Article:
Basically, it's a pattern for updating objects in a dependency network. It is very useful when state changes need to be pushed through a network of objects. A state change is represented by an object itself which travels through the network of Propagators. By encapsulating the state change as an object, the Propagators become loosely coupled.

A class diagram of the re-usable Propagator classes:

A class diagram of the re-usable Propagator classes

Read more on CodeProject.

share|improve this answer
+1 Thanks for your contribution, I'll surely take a closer look – Jan 26 '12 at 20:01

I wrote an easy helper to do this. You just call BubblePropertyChanged(x => x.BestFriend) in your parent view model. n.b. there is an assumption you have a method called NotifyPropertyChagned in your parent, but you can adapt that.

        /// <summary>
    /// Bubbles up property changed events from a child viewmodel that implements {INotifyPropertyChanged} to the parent keeping
    /// the naming hierarchy in place.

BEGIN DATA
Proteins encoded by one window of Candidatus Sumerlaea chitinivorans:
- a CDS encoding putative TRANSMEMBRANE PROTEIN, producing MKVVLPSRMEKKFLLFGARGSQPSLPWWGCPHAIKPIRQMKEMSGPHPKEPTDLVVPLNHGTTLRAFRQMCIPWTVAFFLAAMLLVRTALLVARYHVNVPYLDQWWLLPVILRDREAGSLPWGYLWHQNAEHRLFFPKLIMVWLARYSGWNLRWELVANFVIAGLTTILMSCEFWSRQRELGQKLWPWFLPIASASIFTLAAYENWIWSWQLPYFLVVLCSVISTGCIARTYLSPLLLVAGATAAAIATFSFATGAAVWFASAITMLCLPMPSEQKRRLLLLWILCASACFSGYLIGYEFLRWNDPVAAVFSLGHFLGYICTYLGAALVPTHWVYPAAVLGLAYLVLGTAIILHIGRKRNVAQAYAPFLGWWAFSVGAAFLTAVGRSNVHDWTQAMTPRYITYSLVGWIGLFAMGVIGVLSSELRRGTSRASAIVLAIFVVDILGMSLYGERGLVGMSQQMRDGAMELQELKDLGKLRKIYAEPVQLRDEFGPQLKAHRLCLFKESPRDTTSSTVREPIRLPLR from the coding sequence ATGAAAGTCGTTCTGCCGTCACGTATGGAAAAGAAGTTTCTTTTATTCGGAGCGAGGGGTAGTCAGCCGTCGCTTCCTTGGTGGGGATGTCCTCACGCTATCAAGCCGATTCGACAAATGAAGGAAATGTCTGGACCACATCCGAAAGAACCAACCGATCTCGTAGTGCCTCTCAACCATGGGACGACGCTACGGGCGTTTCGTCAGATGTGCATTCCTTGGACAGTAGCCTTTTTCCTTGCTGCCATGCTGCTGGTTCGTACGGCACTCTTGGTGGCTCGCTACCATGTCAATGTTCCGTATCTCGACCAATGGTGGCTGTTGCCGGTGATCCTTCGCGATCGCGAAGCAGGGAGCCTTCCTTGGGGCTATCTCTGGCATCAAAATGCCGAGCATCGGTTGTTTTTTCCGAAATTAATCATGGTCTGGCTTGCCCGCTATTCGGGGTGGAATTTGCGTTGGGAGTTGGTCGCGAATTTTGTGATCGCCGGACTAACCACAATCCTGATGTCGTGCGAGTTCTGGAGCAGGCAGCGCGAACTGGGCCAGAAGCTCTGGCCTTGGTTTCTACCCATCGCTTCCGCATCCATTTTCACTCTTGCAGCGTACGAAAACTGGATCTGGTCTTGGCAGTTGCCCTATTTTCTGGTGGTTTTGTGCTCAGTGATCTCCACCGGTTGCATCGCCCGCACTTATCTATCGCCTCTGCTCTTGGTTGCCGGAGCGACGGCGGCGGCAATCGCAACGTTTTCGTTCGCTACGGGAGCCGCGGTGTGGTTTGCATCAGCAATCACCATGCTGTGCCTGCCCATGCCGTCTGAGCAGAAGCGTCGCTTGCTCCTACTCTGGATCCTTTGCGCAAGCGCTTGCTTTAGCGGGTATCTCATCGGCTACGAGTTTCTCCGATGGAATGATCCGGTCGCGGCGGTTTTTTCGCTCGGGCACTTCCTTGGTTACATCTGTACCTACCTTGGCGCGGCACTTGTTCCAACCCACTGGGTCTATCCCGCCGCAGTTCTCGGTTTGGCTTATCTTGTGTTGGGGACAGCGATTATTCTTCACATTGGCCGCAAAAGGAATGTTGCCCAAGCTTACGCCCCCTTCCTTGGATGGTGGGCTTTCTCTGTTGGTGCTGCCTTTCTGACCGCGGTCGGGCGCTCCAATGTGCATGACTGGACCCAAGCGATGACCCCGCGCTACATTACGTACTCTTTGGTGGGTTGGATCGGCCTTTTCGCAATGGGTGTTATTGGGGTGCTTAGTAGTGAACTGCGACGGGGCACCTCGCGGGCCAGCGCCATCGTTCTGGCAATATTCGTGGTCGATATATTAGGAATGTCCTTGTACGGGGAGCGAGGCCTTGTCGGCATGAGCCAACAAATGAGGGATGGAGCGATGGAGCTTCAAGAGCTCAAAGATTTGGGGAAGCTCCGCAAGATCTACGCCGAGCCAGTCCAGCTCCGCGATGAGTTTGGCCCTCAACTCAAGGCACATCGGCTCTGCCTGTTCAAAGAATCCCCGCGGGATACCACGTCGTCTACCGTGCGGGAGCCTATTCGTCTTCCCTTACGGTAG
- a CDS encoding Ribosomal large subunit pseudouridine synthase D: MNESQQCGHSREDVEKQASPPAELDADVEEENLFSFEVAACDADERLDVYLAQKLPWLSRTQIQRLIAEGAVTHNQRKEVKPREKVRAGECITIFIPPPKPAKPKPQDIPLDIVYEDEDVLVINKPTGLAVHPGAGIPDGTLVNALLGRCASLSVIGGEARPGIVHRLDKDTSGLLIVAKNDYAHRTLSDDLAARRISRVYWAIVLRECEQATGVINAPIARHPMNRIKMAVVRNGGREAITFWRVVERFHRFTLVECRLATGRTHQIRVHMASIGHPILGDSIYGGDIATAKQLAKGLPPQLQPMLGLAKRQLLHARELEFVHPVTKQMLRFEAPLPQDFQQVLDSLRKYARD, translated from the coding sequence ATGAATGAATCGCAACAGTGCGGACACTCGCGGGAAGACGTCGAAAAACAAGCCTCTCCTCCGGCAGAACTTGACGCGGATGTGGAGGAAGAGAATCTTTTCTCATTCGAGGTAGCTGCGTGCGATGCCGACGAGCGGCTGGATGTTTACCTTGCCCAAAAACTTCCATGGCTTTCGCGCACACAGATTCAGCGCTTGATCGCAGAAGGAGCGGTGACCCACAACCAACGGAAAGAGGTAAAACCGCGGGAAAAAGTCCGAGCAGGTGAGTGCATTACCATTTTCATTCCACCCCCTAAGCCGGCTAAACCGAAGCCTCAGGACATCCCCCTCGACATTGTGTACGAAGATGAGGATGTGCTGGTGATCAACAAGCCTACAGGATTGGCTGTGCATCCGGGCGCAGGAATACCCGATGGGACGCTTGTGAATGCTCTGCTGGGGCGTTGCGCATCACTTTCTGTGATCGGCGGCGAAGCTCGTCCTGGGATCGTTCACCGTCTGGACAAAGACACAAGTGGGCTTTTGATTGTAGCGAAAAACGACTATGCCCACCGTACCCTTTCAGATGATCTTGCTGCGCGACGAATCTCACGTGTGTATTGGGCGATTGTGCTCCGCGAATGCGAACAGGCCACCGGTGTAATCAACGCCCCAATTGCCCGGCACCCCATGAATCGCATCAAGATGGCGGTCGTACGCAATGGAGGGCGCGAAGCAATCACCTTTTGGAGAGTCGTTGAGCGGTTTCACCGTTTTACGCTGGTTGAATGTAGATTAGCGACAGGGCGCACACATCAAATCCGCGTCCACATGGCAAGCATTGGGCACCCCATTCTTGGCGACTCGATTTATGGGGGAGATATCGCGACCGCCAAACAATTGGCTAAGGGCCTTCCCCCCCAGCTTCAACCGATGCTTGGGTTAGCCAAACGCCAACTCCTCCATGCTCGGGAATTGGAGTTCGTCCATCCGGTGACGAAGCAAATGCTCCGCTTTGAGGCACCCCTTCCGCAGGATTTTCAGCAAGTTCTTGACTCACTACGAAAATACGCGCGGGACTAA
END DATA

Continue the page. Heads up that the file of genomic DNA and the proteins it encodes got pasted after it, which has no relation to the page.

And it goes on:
/// This is useful for nested view models. 
    /// </summary>
    /// <param name="property">Child property that is a viewmodel implementing INotifyPropertyChanged.</param>
    /// <returns></returns>
    public IDisposable BubblePropertyChanged(Expression<Func<INotifyPropertyChanged>> property)
        // This step is relatively expensive but only called once during setup.
        MemberExpression body = (MemberExpression)property.Body;
        var prefix = body.Member.Name + ".";

        INotifyPropertyChanged child = property.Compile().Invoke();

        PropertyChangedEventHandler handler = (sender, e) =>
            this.NotifyPropertyChanged(prefix + e.PropertyName);

        child.PropertyChanged += handler;